SOLOMONS -- As the wind whips at his back, Capt. Harry Huseman steers the Karen Bee to a spot in the Patuxent River just beyond the highway bridge connecting this Southern Maryland island to St. Mary's County. He uses a machine to lower rusty tongs into the murky water below. Within seconds, a pulley hoists up a whole lot of shells and muck - and within it, a batch of market-sized oysters.
The 81-year-old oysterman says he's having a good year, and he's not the only one.
So far, Maryland's oyster harvest is at 100,000 bushels - already the best season in the past five years, and it's not over until March 31.
Those numbers are nowhere near historic levels, which were measured in millions. In recent years, disease, over-harvesting and pollution in the Chesapeake Bay and its tributaries have drastically reduced what was once a huge state industry. But this year's uptick is giving the few dozen watermen who ply the waters in the coldest months a little boost.
"We've been fortunate this year," Huseman said of the catch. "We didn't have many dead ones. They all seemed like they have survived the last couple of years."
Scientists and watermen credit the wet springs of 2003 and 2004 for the recent bounty. The precipitation lowered the bay's salinity and kept the diseases MSX and Dermo from infecting large numbers of oysters. Many of the small oysters that watermen had noticed the past two years finally reached the market size of 3 inches this season.
"It's good news," said Chris Judy, shellfish restoration program director at the Maryland Department of Natural Resources. But he added, "It needs to be taken with a grain of salt. I wouldn't characterize it as a recovery."
Judy gives some of the credit for the good harvest to a state program that plants shells, which young oysters use as habitat, in the higher salinity areas of the bay, where much of the reproduction occurs.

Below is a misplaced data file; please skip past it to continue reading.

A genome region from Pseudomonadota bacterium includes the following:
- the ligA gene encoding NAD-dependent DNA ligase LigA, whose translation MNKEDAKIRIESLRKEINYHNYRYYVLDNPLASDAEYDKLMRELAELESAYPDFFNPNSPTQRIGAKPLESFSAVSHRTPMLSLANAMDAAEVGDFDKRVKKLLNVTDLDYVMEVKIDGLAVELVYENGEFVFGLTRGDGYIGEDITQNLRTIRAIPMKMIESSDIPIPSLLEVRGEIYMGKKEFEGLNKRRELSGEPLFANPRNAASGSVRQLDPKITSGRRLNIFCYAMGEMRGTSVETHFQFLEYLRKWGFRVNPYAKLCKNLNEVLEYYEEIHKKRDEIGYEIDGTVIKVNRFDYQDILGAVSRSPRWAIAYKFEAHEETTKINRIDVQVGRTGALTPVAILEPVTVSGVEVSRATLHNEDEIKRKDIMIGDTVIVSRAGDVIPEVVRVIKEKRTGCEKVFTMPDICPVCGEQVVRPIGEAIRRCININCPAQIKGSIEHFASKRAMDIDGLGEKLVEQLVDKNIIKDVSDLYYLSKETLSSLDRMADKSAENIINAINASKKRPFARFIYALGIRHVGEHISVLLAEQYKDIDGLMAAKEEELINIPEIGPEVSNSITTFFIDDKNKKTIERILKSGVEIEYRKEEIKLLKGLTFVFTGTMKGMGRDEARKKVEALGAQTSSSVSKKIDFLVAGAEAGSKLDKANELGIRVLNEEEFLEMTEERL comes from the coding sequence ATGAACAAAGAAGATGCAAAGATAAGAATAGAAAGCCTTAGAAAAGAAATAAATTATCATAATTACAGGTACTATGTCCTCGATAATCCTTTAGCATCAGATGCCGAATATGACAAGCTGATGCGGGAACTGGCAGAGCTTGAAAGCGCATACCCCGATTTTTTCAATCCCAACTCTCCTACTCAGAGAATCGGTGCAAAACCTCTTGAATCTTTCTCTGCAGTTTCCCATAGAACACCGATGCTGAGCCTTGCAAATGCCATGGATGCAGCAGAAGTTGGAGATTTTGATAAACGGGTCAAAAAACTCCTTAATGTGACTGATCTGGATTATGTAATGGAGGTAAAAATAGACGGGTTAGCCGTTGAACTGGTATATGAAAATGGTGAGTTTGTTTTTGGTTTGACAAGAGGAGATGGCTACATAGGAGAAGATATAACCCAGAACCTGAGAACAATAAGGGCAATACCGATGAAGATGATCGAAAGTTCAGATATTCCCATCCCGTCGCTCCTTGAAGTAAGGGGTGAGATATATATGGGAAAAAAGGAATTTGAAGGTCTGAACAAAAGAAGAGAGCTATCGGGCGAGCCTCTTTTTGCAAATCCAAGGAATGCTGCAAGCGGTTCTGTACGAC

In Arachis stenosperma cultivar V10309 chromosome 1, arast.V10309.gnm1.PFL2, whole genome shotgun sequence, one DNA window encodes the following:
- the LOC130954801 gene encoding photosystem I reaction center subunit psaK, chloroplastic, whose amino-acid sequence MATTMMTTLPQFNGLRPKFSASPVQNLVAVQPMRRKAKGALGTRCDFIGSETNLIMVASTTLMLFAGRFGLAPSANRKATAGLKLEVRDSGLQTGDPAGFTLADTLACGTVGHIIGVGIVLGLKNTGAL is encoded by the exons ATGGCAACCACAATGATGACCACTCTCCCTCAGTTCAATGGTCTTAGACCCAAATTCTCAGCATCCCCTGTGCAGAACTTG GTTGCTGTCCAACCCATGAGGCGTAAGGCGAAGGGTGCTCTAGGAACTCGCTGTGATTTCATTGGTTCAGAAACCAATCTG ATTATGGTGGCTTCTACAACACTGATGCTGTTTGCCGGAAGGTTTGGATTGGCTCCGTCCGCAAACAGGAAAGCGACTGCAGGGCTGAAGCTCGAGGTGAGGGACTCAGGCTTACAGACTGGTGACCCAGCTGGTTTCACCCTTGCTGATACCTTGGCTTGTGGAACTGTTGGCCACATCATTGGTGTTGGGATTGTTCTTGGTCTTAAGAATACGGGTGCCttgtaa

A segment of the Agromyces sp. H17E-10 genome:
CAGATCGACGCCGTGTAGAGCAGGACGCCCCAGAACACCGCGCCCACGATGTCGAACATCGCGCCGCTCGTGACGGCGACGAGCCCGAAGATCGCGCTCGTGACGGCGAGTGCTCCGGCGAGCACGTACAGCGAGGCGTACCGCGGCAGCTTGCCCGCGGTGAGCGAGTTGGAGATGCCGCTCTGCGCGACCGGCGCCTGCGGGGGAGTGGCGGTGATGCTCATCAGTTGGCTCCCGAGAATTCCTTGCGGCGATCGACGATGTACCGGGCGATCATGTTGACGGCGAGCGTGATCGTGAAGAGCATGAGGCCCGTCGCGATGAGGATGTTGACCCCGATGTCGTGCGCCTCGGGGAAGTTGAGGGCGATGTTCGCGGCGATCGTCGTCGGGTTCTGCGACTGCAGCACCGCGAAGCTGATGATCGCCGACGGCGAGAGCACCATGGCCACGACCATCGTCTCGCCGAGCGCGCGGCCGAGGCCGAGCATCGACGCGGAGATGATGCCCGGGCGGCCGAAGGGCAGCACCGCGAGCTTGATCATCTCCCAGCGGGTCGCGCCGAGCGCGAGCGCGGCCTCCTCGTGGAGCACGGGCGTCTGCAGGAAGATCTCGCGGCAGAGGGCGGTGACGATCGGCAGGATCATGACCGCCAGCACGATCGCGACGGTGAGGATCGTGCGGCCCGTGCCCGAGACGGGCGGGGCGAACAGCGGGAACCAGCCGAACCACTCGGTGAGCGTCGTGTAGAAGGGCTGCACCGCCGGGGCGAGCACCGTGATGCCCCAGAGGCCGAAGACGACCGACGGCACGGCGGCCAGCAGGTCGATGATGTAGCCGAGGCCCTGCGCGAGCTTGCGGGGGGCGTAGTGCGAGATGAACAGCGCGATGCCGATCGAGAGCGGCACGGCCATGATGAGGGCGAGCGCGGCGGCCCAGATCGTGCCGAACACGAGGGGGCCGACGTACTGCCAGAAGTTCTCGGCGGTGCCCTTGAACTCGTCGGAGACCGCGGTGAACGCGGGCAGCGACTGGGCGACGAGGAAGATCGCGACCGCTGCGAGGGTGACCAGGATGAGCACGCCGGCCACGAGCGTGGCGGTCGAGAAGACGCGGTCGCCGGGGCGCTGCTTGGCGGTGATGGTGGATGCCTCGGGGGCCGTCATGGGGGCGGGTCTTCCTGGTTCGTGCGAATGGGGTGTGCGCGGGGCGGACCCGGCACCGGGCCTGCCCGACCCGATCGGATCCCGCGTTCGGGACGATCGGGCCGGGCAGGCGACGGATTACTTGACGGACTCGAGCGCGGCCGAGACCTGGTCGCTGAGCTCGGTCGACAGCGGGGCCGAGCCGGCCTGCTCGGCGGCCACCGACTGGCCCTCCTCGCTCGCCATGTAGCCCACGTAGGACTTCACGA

Many areas where the program put shells saw better-than-usual harvests, including the upper and eastern bays and the Patuxent. This year, DNR has spent $2.2 million on the program - almost as much as the estimated dockside value of the season's catch.
The program, which has been in place since 1960, is just one tool scientists and managers are using to bring back the state's once-bountiful bivalve. The Ehrlich administration is considering introducing a foreign oyster, both to help watermen and to filter the increasingly polluted water, though a decision isn't expected until later this year.
In the meantime, University of Maryland scientists are developing and planting disease-free native oysters where conditions are ripe for growth.
Biologist Kennedy Paynter, who has been monitoring the oysters' health, said the harvest could be a sign that the management techniques are working. But, he cautioned, the numbers likely have more to do with the popularity of power dredging - a technique, permitted in about 30 percent of the bay, in which a motorized dredge skirts the bottom. Power dredging generally yields far more oysters than traditional methods.
The Ehrlich administration had proposed increasing power dredging to about 40 percent of the bay, but dropped the idea after environmentalists and scientists said it would further endanger a scarce resource.
"Power dredging has had a huge impact on the harvest," Paynter said. He said using the number of bushels caught "as a measure of the health of the oyster population is not valid because the technique has changed."
Power dredging isn't allowed in the Patuxent, where oystermen work the river's wide bottom using either old-fashioned hand tongs or more modern hydraulic ones. Many residents here believe that the power-dredgers, having tapped out other parts of the bay, have switched techniques and come to the Patuxent to use tongs.
As many as 40 boats a day have been plying the waters around tiny Solomons.
The result is an unexpected boon that seems to benefit many businesses on the island, which was once home to a brisk shucking business but now is better known for its tranquil views and fishing-boat tours.
In past years, Bunky's Charter Boats along the main island road has sold plenty of oysters from Louisiana. But because of Hurricane Katrina, few businesses here have gulf oysters this year. Bunky's two shuckers have been busy with a crop caught right outside its doors.
"Everyone's been coming back just raving about how good they've been," said Elisa VanDevander, whose family owns Bunky's.
Most days, David Fauntleroy, a driver for the Virginia-based Bevans Oyster Co., is driving back across the Potomac with between 100 and 150 bushels from Solomons.
If he makes a few other stops on the Eastern Shore, he says, he can get 250 bushels - considered a "real good day" in any season, he said.